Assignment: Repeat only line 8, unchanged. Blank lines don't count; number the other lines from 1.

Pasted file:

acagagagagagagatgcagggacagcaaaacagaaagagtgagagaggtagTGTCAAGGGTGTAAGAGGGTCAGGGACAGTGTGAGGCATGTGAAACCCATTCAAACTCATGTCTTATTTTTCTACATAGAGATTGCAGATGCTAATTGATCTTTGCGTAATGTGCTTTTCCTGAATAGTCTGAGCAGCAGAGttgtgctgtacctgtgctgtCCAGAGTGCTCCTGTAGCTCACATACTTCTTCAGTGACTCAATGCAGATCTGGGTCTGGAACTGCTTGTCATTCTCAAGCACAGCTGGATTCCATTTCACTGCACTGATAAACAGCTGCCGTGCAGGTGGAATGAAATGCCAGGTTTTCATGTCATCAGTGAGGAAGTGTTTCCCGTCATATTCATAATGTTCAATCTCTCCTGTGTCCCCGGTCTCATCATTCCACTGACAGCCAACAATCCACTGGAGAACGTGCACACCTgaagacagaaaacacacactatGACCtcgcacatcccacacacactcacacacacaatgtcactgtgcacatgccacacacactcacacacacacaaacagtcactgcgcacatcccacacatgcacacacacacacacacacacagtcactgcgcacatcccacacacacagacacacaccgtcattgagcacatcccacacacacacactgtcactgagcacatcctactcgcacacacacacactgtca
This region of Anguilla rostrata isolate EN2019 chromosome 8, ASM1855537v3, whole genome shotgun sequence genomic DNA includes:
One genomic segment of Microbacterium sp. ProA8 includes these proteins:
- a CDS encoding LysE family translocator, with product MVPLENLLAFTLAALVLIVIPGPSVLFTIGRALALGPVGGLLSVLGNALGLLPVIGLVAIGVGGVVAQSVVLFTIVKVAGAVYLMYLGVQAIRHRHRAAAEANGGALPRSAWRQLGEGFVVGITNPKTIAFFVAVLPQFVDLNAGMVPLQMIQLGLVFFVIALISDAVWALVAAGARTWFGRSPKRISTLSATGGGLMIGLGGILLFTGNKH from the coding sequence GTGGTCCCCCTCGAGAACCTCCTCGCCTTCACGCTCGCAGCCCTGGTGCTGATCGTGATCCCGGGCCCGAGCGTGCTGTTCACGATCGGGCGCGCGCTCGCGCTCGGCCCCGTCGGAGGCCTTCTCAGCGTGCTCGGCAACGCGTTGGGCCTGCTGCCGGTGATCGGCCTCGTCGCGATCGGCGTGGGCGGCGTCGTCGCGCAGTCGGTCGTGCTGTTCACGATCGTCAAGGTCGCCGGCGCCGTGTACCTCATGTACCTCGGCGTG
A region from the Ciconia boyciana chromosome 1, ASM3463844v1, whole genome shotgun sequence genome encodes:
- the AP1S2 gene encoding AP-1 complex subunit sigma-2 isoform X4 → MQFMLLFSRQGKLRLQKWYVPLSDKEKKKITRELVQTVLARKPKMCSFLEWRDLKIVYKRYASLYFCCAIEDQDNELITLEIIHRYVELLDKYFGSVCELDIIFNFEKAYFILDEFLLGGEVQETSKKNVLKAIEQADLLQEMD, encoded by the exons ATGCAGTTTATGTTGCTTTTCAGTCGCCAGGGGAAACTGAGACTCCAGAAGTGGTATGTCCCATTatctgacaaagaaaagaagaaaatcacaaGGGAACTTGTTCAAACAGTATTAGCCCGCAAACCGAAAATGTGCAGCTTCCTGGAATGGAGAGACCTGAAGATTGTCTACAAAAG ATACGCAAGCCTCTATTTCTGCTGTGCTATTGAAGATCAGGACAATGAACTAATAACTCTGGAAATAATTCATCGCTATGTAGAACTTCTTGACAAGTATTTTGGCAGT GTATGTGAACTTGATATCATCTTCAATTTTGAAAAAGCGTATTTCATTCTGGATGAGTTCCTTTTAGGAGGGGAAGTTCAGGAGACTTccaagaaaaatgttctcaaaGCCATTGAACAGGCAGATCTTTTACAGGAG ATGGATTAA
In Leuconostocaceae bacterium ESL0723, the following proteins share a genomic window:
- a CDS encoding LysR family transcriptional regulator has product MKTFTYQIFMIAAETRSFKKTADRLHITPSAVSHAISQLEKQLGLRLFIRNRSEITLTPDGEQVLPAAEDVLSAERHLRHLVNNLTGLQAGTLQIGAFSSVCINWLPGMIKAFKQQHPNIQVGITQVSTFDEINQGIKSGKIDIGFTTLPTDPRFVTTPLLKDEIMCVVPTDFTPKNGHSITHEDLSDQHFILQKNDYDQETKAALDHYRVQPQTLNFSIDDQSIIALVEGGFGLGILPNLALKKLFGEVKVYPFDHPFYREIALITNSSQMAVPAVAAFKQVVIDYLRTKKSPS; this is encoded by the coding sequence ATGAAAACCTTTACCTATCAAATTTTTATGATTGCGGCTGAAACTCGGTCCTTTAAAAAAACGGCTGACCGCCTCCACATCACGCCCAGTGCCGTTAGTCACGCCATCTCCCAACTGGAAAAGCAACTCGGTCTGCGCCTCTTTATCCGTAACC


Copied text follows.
- a CDS encoding LysR family transcriptional regulator has product MKTFTYQIFMIAAETRSFKKTADRLHITPSAVSHAISQLEKQLGLRLFIRNRSEITLTPDGEQVLPAAEDVLSAERHLRHLVNNLTGLQAGTLQIGAFSSVCINWLPGMIKAFKQQHPNIQVGITQVSTFDEINQGIKSGKIDIGFTTLPTDPRFVTTPLLKDEIMCVVPTDFTPKNGHSITHEDLSDQHFILQKNDYDQETKAALDHYRVQPQTLNFSIDDQSIIALVEGGFGLGILPNLALKKLFGEVKVYPFDHPFYREIALITNSSQMAVPAVAAFKQVVIDYLRTKKSPS; this is encoded by the coding sequence ATGAAAACCTTTACCTATCAAATTTTTATGATTGCGGCTGAAACTCGGTCCTTTAAAAAAACGGCTGACCGCCTCCACATCACGCCCAGTGCCGTTAGTCACGCCATCTCCCAACTGGAAAAGCAACTCGGTCTGCGCCTCTTTATCCGTAACC